We definitely believe that blockchain represents a significant opportunity in the custodial control and chain of control for supply chain shipments. We were, and are, charter members in the Blockchain in Transportation Alliance as well as the Blockchain Research Institute. We believe that going forward, the overall prominence of goods as they move around the world and the enhancement Blockchain offers to global settlement systems and payment systems, offer a significant opportunity for us.
That’s all to come. For now, there have been some pragmatic tech investments that are delivering returns. Carter points to address-matching software as a case in point:
That software is already deployed, and it's paying big dividends at FedEx Ground where we are taking address-matching capabilities and even proximate capabilities and moving SmartPost deliveries into the FedEx Ground network. So that was deployed this summer at scale, and we are experiencing the benefits. We are also planning on making available to our customers in the coming time frame, probably next year, a SmartPost Hold at Location capability. So you'd also be able to redirect those shipments to any of our convenient, more than 10,000 locations in the Onsite network.
Reference to a network of pick-up points opens up the subject of e-commerce. FedEx has added 8,200 locations to the FedEx Onsite network this year, where customers can drop off pre-labeled FedEx Express or FedEx Ground shipments or returns. There’s a ‘convenience network’ of over 10,000 outlets, inclusing Walgreens, Kroger and Albertsons stores. The firm even intends to have pickup available in 7,500 Walgreens stores on Christmas Day itself for those who left it late to do their online shopping.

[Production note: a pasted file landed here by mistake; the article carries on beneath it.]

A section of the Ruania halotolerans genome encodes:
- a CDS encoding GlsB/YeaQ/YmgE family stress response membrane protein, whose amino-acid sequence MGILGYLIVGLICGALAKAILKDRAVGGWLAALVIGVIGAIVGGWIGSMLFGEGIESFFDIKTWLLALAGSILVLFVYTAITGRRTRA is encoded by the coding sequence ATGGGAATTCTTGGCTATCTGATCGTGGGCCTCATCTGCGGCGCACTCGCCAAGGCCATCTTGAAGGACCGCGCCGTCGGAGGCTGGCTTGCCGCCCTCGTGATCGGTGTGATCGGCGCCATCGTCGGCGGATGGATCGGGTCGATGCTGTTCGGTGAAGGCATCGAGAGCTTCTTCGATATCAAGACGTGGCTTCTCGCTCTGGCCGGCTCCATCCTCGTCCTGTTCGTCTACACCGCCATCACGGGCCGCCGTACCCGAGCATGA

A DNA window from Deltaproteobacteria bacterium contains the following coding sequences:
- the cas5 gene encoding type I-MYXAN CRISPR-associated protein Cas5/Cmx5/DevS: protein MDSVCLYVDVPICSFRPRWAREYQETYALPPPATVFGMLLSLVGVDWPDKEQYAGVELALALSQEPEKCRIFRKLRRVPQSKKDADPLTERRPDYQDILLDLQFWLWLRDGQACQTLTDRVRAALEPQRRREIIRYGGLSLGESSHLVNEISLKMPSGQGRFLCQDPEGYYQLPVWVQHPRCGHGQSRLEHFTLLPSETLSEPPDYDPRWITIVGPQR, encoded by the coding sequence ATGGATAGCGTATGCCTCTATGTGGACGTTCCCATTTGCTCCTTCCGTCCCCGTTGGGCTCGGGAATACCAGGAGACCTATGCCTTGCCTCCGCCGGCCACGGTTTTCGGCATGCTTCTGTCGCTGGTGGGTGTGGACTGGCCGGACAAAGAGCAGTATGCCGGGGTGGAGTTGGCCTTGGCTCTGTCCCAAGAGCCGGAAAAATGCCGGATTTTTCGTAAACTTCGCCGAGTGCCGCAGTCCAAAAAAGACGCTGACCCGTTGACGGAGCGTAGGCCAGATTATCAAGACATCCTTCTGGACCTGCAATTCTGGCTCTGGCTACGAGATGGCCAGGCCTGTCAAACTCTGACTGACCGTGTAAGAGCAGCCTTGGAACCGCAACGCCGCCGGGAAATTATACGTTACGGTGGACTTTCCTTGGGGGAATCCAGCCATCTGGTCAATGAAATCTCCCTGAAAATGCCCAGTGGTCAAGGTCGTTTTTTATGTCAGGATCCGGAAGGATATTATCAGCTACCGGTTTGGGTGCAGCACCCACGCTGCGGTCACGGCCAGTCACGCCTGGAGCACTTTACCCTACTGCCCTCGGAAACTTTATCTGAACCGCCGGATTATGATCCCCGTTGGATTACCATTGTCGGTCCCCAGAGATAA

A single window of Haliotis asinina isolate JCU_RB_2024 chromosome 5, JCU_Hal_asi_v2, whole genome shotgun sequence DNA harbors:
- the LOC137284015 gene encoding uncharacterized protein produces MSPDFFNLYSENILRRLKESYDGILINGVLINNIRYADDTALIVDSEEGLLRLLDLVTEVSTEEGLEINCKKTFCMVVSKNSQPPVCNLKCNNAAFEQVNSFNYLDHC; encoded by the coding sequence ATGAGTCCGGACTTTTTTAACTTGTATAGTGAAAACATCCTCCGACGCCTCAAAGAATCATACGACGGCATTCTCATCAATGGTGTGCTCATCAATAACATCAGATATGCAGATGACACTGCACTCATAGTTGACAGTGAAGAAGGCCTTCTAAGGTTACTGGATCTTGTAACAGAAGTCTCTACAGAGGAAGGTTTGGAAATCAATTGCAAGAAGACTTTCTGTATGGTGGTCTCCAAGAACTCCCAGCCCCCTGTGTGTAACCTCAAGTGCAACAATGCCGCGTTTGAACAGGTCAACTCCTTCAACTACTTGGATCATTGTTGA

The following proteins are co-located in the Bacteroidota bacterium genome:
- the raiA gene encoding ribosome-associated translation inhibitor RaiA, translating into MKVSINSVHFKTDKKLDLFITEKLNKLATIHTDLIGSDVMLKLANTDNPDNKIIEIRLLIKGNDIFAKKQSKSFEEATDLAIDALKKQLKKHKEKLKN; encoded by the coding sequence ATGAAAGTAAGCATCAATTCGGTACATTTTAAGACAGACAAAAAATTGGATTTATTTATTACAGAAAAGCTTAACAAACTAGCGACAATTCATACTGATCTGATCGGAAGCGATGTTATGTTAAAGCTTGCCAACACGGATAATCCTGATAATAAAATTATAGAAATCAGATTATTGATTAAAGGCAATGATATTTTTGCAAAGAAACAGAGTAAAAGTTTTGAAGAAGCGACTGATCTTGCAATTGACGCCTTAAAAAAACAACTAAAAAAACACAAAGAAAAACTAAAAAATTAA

In the past, CEO Smith has made some rather dismissive comments about the potential threat from e-commerce and online retailers, with the possibility of Amazon upping its own delivery game frequently raised by commentators. Smith remains positive that FedEx is capable of countering any threat:
We are quite confident that we can handle vastly larger amounts of e-commerce packages in the future at profitable rates because of the investments we've made [in] automated facilities. We have two major hubs coming online next year and a couple more after that. These are substantial improvements to our ability to handle this type of traffic on a profitable, long-term basis.
The other thing that I would mention that is often missed in these evaluations or comments about the e-commerce business [is that] it requires a close collaboration between FedEx and our customers to choreograph these massive industrial systems during these peak seasons.
We will begin literally the day after New Year's planning for next peak season. And we have very close relationships with our major customers. And I think the proof of the pudding is in the eating. We're having an outstanding peak. Well, that's because of the investments and the close planning we do with our customers. And that's a prerequisite in this business or you will not be successful.
An upbeat end to a year blighted by the cyber-attack - and also a timely reminder that post-acquisition integration of all corporate systems (a) needs to be a priority and (b) can come at a high cost.